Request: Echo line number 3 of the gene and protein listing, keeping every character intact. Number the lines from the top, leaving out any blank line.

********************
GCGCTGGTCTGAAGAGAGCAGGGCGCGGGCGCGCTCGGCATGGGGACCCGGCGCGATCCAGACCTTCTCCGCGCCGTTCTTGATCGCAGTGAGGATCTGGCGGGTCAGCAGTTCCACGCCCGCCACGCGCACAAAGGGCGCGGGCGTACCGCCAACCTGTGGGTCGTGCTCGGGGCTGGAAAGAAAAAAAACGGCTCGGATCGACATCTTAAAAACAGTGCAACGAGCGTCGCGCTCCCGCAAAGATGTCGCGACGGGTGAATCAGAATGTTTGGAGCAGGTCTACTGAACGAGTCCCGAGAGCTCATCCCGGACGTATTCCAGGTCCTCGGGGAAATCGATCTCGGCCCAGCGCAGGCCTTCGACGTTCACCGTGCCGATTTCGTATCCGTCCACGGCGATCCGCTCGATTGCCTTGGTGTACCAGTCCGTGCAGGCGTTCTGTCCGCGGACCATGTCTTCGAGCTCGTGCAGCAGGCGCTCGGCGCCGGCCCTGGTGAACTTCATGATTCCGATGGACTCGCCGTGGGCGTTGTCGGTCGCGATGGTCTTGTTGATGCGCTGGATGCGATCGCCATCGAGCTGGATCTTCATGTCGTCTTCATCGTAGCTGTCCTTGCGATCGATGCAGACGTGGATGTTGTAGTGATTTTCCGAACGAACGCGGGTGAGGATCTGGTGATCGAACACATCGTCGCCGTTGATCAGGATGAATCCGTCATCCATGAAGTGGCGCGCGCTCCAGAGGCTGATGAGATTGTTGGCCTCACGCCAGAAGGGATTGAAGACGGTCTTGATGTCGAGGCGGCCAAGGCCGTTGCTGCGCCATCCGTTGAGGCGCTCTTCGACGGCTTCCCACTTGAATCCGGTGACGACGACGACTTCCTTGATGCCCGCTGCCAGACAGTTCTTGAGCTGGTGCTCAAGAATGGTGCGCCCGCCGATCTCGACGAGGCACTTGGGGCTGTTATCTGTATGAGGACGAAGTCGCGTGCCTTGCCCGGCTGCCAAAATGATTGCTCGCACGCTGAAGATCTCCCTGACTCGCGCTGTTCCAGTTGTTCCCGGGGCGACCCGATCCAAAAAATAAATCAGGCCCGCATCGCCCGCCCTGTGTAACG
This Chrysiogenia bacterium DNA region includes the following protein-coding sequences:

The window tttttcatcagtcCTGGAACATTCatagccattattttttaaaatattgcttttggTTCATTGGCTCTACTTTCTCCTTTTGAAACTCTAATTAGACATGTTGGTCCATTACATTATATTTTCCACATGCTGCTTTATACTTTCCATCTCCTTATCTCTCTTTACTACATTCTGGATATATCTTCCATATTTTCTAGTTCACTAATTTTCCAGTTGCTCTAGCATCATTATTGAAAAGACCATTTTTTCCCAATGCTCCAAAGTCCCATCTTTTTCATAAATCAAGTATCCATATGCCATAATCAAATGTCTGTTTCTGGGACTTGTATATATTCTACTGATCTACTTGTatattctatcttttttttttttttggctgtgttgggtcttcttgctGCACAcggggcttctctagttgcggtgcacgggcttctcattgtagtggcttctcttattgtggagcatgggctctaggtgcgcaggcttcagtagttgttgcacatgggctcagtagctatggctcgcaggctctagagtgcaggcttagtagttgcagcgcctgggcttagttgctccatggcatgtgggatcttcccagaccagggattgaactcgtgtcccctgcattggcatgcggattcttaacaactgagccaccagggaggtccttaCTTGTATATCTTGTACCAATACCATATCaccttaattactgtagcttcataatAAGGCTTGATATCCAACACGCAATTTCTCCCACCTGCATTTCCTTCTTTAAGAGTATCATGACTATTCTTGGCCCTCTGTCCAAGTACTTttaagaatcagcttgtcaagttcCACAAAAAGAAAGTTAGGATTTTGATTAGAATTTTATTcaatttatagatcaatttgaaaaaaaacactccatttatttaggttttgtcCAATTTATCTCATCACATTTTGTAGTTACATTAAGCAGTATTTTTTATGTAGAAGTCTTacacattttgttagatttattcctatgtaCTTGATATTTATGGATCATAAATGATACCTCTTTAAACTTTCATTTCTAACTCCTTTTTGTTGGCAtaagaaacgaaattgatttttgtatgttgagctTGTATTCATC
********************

The window tttttcatcagtcCTGGAACATTCatagccattattttttaaaatattgcttttggTTCATTGGCTCTACTTTCTCCTTTTGAAACTCTAATTAGACATGTTGGTCCATTACATTATATTTTCCACATGCTGCTTTATACTTTCCATCTCCTTATCTCTCTTTACTACATTCTGGATATATCTTCCATATTTTCTAGTTCACTAATTTTCCAGTTGCTCTAGCATCATTATTGAAAAGACCATTTTTTCCCAATGCTCCAAAGTCCCATCTTTTTCATAAATCAAGTATCCATATGCCATAATCAAATGTCTGTTTCTGGGACTTGTATATATTCTACTGATCTACTTGTatattctatcttttttttttttttggctgtgttgggtcttcttgctGCACAcggggcttctctagttgcggtgcacgggcttctcattgtagtggcttctcttattgtggagcatgggctctaggtgcgcaggcttcagtagttgttgcacatgggctcagtagctatggctcgcaggctctagagtgcaggcttagtagttgcagcgcctgggcttagttgctccatggcatgtgggatcttcccagaccagggattgaactcgtgtcccctgcattggcatgcggattcttaacaactgagccaccagggaggtccttaCTTGTATATCTTGTACCAATACCATATCaccttaattactgtagcttcataatAAGGCTTGATATCCAACACGCAATTTCTCCCACCTGCATTTCCTTCTTTAAGAGTATCATGACTATTCTTGGCCCTCTGTCCAAGTACTTttaagaatcagcttgtcaagttcCACAAAAAGAAAGTTAGGATTTTGATTAGAATTTTATTcaatttatagatcaatttgaaaaaaaacactccatttatttaggttttgtcCAATTTATCTCATCACATTTTGTAGTTACATTAAGCAGTATTTTTTATGTAGAAGTCTTacacattttgttagatttattcctatgtaCTTGATATTTATGGATCATAAATGATACCTCTTTAAACTTTCATTTCTAACTCCTTTTTGTTGGCAtaagaaacgaaattgatttttgtatgttgagctTGTATTCATC